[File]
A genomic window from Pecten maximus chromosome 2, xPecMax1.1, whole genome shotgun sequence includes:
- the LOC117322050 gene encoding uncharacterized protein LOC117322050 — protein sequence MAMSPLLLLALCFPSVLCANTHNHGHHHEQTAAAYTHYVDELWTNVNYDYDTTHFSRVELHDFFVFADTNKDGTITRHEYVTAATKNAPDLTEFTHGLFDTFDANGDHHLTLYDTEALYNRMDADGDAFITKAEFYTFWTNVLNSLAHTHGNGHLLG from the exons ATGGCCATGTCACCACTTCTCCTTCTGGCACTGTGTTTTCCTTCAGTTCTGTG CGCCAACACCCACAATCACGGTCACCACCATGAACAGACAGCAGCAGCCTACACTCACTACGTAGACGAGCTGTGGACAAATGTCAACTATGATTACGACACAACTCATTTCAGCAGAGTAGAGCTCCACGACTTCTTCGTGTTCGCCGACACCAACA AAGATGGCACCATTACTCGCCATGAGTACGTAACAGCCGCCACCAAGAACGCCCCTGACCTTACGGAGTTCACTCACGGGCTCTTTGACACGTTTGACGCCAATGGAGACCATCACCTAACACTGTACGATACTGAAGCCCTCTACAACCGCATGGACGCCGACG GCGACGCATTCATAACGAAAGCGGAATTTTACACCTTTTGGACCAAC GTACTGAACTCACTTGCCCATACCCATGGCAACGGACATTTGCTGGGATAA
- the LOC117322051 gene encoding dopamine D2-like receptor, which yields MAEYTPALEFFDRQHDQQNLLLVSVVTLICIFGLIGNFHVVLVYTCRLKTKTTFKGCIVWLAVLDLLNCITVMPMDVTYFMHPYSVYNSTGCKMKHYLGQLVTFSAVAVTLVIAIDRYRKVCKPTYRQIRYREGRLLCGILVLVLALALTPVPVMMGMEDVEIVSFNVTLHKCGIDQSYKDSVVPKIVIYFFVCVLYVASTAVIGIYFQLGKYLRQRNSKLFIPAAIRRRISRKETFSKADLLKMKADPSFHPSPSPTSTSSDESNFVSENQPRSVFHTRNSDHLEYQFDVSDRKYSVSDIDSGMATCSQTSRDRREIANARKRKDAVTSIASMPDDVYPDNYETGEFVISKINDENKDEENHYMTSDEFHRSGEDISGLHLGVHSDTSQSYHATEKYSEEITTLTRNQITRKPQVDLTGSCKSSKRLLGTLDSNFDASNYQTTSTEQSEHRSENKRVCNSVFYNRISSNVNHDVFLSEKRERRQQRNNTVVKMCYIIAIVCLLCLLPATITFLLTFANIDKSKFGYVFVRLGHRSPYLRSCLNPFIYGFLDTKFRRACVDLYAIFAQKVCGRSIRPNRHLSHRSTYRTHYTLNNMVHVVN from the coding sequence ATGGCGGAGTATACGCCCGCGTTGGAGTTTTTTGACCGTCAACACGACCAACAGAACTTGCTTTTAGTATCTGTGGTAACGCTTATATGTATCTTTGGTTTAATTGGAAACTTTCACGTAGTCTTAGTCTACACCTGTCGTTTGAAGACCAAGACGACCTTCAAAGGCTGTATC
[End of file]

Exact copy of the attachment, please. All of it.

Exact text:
A genomic window from Pecten maximus chromosome 2, xPecMax1.1, whole genome shotgun sequence includes:
- the LOC117322050 gene encoding uncharacterized protein LOC117322050 — protein sequence MAMSPLLLLALCFPSVLCANTHNHGHHHEQTAAAYTHYVDELWTNVNYDYDTTHFSRVELHDFFVFADTNKDGTITRHEYVTAATKNAPDLTEFTHGLFDTFDANGDHHLTLYDTEALYNRMDADGDAFITKAEFYTFWTNVLNSLAHTHGNGHLLG from the exons ATGGCCATGTCACCACTTCTCCTTCTGGCACTGTGTTTTCCTTCAGTTCTGTG CGCCAACACCCACAATCACGGTCACCACCATGAACAGACAGCAGCAGCCTACACTCACTACGTAGACGAGCTGTGGACAAATGTCAACTATGATTACGACACAACTCATTTCAGCAGAGTAGAGCTCCACGACTTCTTCGTGTTCGCCGACACCAACA AAGATGGCACCATTACTCGCCATGAGTACGTAACAGCCGCCACCAAGAACGCCCCTGACCTTACGGAGTTCACTCACGGGCTCTTTGACACGTTTGACGCCAATGGAGACCATCACCTAACACTGTACGATACTGAAGCCCTCTACAACCGCATGGACGCCGACG GCGACGCATTCATAACGAAAGCGGAATTTTACACCTTTTGGACCAAC GTACTGAACTCACTTGCCCATACCCATGGCAACGGACATTTGCTGGGATAA
- the LOC117322051 gene encoding dopamine D2-like receptor, which yields MAEYTPALEFFDRQHDQQNLLLVSVVTLICIFGLIGNFHVVLVYTCRLKTKTTFKGCIVWLAVLDLLNCITVMPMDVTYFMHPYSVYNSTGCKMKHYLGQLVTFSAVAVTLVIAIDRYRKVCKPTYRQIRYREGRLLCGILVLVLALALTPVPVMMGMEDVEIVSFNVTLHKCGIDQSYKDSVVPKIVIYFFVCVLYVASTAVIGIYFQLGKYLRQRNSKLFIPAAIRRRISRKETFSKADLLKMKADPSFHPSPSPTSTSSDESNFVSENQPRSVFHTRNSDHLEYQFDVSDRKYSVSDIDSGMATCSQTSRDRREIANARKRKDAVTSIASMPDDVYPDNYETGEFVISKINDENKDEENHYMTSDEFHRSGEDISGLHLGVHSDTSQSYHATEKYSEEITTLTRNQITRKPQVDLTGSCKSSKRLLGTLDSNFDASNYQTTSTEQSEHRSENKRVCNSVFYNRISSNVNHDVFLSEKRERRQQRNNTVVKMCYIIAIVCLLCLLPATITFLLTFANIDKSKFGYVFVRLGHRSPYLRSCLNPFIYGFLDTKFRRACVDLYAIFAQKVCGRSIRPNRHLSHRSTYRTHYTLNNMVHVVN from the coding sequence ATGGCGGAGTATACGCCCGCGTTGGAGTTTTTTGACCGTCAACACGACCAACAGAACTTGCTTTTAGTATCTGTGGTAACGCTTATATGTATCTTTGGTTTAATTGGAAACTTTCACGTAGTCTTAGTCTACACCTGTCGTTTGAAGACCAAGACGACCTTCAAAGGCTGTATC